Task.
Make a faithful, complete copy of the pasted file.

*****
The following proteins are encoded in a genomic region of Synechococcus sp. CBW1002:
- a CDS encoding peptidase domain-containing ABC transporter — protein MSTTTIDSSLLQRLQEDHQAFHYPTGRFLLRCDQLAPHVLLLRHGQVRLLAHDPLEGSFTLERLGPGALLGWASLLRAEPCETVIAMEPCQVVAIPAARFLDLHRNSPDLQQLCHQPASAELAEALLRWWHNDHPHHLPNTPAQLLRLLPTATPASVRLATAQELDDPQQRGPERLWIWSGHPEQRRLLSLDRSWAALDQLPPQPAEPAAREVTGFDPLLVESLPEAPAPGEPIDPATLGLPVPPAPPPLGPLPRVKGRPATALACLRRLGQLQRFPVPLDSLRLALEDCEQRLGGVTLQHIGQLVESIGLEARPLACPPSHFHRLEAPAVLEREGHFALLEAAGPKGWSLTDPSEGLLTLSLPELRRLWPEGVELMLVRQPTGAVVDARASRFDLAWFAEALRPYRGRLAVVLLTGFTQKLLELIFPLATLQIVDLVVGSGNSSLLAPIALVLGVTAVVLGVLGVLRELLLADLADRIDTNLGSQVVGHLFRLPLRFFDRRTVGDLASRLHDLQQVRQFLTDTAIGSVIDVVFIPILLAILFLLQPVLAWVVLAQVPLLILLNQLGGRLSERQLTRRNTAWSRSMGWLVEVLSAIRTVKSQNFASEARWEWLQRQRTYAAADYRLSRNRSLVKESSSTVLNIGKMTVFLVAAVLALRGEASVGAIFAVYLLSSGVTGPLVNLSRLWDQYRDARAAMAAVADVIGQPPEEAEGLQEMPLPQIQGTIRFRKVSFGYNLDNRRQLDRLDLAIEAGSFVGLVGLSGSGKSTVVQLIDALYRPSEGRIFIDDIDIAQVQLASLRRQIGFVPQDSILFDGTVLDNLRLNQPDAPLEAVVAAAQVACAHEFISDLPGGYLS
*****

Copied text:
The following proteins are encoded in a genomic region of Synechococcus sp. CBW1002:
- a CDS encoding peptidase domain-containing ABC transporter — protein MSTTTIDSSLLQRLQEDHQAFHYPTGRFLLRCDQLAPHVLLLRHGQVRLLAHDPLEGSFTLERLGPGALLGWASLLRAEPCETVIAMEPCQVVAIPAARFLDLHRNSPDLQQLCHQPASAELAEALLRWWHNDHPHHLPNTPAQLLRLLPTATPASVRLATAQELDDPQQRGPERLWIWSGHPEQRRLLSLDRSWAALDQLPPQPAEPAAREVTGFDPLLVESLPEAPAPGEPIDPATLGLPVPPAPPPLGPLPRVKGRPATALACLRRLGQLQRFPVPLDSLRLALEDCEQRLGGVTLQHIGQLVESIGLEARPLACPPSHFHRLEAPAVLEREGHFALLEAAGPKGWSLTDPSEGLLTLSLPELRRLWPEGVELMLVRQPTGAVVDARASRFDLAWFAEALRPYRGRLAVVLLTGFTQKLLELIFPLATLQIVDLVVGSGNSSLLAPIALVLGVTAVVLGVLGVLRELLLADLADRIDTNLGSQVVGHLFRLPLRFFDRRTVGDLASRLHDLQQVRQFLTDTAIGSVIDVVFIPILLAILFLLQPVLAWVVLAQVPLLILLNQLGGRLSERQLTRRNTAWSRSMGWLVEVLSAIRTVKSQNFASEARWEWLQRQRTYAAADYRLSRNRSLVKESSSTVLNIGKMTVFLVAAVLALRGEASVGAIFAVYLLSSGVTGPLVNLSRLWDQYRDARAAMAAVADVIGQPPEEAEGLQEMPLPQIQGTIRFRKVSFGYNLDNRRQLDRLDLAIEAGSFVGLVGLSGSGKSTVVQLIDALYRPSEGRIFIDDIDIAQVQLASLRRQIGFVPQDSILFDGTVLDNLRLNQPDAPLEAVVAAAQVACAHEFISDLPGGYLS